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Thread: Tabata 2-a-days

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    Tabata 2-a-days

    In my experience, there are two types of on-bike training you can do and not need a measuring device: LSD rides and hard-as-possible anaerobic intervals. For the latter, I have used them effectively for 2-week tapers, once a day.

    A few times I've tried 2-a-days with Tabatas. This schedule is generally not recommended for bike training because, in the case of long rides, it probably halves the effectiveness of a single long ride if you devote the same total time to it. For intervals, it's normally not a long enough recovery period.

    First of all, so we don't waste time, yes I am well read on the science behind the workout. I know it has been greatly misapplied by crossfitters and weightlifter types. I'm curious, however, with the rather well-founded research showing that upper-level athletes, already trained, can gain VO2max, why this protocol is not more often employed by serious cyclists?

    More to the point: this is one interval set, maybe the only HIIT set, that you can do every day. Recovery from 4 minutes of total exercise is quick. In my experiments I've found that 2-a-days may be possible. For those of us who work for a living, a 2-a-day schedule of workouts makes sense.

    I think you'd want to experience some cumulative soreness after a while, which would let you know that such a short exercise period is actually doing something. I get terrific recovery from one-a-day, week-long blocks. I get some muscle tightness, maybe even a twitch of a cramp after 2-a-days. Sometimes I may not feel as if I'm not able to give 100%.

    The most gratifying effect after Tabatas is the "scorched lung" feeling that persists for hours afterward. That's how you know you really did turn the suck knob up to 11 that day, as Dr. Tabata required

    High-intensity interval training - Wikipedia, the free encyclopedia

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    Tabata 2-a-days

    "Misapplied" by crossfitters and weightlifters..... BS....but then again everyone has an opinion. I use it for running steep inclines (14 at an 8 or 8.5) on a treadmill and spinning on road and mtn as well to supplement my workouts.

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    Quote Originally Posted by becker999 View Post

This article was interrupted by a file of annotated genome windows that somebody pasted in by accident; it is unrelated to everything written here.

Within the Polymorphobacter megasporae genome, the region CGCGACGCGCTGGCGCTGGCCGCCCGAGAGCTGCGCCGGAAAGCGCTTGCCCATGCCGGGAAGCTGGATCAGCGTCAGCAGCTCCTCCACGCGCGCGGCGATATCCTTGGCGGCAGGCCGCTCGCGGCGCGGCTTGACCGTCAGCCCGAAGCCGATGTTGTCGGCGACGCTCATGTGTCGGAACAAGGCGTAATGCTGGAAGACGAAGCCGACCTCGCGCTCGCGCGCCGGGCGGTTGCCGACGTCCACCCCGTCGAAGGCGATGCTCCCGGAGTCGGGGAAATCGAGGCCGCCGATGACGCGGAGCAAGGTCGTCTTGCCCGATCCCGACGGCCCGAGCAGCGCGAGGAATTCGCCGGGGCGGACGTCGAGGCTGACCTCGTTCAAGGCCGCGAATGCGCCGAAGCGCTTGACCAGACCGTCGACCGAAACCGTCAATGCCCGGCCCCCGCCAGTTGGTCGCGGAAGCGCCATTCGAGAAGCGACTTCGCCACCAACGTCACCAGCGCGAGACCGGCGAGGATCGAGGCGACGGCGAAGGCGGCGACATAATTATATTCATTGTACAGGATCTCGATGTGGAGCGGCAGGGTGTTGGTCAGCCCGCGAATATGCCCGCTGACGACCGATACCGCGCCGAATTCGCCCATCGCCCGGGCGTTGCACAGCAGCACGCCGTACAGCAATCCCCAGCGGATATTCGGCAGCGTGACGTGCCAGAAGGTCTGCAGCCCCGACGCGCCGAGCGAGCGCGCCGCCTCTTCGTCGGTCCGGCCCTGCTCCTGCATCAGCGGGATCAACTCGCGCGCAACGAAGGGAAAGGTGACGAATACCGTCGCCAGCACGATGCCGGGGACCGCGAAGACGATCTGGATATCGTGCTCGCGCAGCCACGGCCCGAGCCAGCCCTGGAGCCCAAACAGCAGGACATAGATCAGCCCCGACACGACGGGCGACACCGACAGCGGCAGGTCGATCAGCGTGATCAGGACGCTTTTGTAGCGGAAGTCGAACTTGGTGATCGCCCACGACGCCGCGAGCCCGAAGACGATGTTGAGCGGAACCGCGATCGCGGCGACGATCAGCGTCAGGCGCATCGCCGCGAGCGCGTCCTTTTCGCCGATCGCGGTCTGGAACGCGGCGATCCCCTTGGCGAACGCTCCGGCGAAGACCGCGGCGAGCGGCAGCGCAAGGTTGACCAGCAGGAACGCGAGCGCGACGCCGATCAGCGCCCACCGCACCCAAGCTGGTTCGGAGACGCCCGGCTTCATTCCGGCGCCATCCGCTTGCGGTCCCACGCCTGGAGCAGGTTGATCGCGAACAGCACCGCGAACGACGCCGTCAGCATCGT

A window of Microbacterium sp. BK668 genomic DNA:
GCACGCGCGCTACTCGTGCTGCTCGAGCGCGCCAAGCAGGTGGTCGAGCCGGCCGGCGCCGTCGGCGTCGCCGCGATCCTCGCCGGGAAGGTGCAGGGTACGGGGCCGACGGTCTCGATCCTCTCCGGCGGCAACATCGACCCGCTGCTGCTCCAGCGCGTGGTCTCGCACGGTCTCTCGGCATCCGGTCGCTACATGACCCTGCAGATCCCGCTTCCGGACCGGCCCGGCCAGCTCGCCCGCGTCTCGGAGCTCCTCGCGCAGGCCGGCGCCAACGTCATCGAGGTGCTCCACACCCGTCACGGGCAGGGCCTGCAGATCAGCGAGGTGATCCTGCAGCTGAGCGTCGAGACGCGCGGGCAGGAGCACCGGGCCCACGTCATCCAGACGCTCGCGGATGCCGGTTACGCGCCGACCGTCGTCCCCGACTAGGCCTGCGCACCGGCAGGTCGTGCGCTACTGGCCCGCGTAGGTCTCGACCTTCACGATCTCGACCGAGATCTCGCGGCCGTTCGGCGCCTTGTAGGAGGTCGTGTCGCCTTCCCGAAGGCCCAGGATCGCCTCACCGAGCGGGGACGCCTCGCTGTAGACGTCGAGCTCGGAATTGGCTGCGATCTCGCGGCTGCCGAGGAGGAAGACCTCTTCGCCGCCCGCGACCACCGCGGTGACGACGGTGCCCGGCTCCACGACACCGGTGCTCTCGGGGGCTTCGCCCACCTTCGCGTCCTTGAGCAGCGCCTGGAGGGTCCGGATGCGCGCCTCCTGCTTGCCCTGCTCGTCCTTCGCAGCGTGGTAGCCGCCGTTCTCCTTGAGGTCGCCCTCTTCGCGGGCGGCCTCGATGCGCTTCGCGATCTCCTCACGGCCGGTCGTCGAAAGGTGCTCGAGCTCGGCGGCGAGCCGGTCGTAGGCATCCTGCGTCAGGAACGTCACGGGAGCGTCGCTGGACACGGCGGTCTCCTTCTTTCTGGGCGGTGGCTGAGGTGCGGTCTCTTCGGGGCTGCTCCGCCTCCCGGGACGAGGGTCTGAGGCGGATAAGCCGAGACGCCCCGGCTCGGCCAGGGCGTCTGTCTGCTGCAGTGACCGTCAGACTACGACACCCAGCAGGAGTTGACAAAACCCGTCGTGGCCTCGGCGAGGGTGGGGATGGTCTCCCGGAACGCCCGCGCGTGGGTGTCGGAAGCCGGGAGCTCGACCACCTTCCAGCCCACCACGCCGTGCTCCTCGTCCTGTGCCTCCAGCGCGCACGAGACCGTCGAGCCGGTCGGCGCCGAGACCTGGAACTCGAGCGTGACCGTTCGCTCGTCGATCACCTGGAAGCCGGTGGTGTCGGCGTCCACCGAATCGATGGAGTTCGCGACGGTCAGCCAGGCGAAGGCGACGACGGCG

"Misapplied" by crossfitters and weightlifters..... BS....but then again everyone has an opinion. I use it for running steep inclines (14 at an 8 or 8.5) on a treadmill and spinning on road and mtn as well to supplement my workouts.
    Like I said, "so that we don't waste time..." The proven results for the Tabata protocol involve a cycling trainer and it's only proven to raise VO2 max and anaerobic threshold. That's the science. Applying it to weightlifting routines or even running is not proven.

    Hoping we can get some good input on the periodization question, thanks.

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    let's just say weight lifters and X-fitters borrowed the overall patern

    what is you periodization question?

    Regarding trained athletes not using this particular protocol, I think it is simply too hard. Most people who ''do tabata'' don't actually do it. Going at 170% VO2max is pretty freaking hard and that is partly why I think highly trained athletes do not use this method. There are so many ways to reach training goals and physiological adaptations.

    I don't think the Tabata study ever shown an increased VT2 on their subjects or trained subjects. Increased anaerobic work capacity, yes, VT2, not so much.

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    Tabata 2-a-days

    Quote Originally Posted by chomxxo View Post
    Like I said, "so that we don't waste time..." The proven results for the Tabata protocol involve a cycling trainer and it's only proven to raise VO2 max and anaerobic threshold. That's the science. Applying it to weightlifting routines or even running is not proven.

    Hoping we can get some good input on the periodization question, thanks.
    Maybe you should read the study again or skip to the conclusion....

    To answer your periodization question, it is also proven that too much HIIT ( not high intensity interval cycling) can be counterproductive. With any workout regimen, different people will respond differently based on a variety of factors .....physiology, body type, fitness level, goals, etc, etc...which is pretty much common sense. We all figure out what works best for our bodies and our situation and adjust accordingly to find the greatest reward for our efforts. Personally I don't do more than two Tabata style workouts a week. Yes it has benefitted me, but for overall functional strength strength, speed, and endurance it's a supplement, or enhancement to a fitness regimen.

    I don't however see the benefit of 2 a days Tabata Style and in your view just cycle training at 170% (which I am sure you are reaching) as noted in the study, perhaps you do.

    Sorry for waisting your time.

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    Quote Originally Posted by becker999 View Post
    Maybe you should read the study again or skip to the conclusion....

    Personally I don't do more than two Tabata style workouts a week.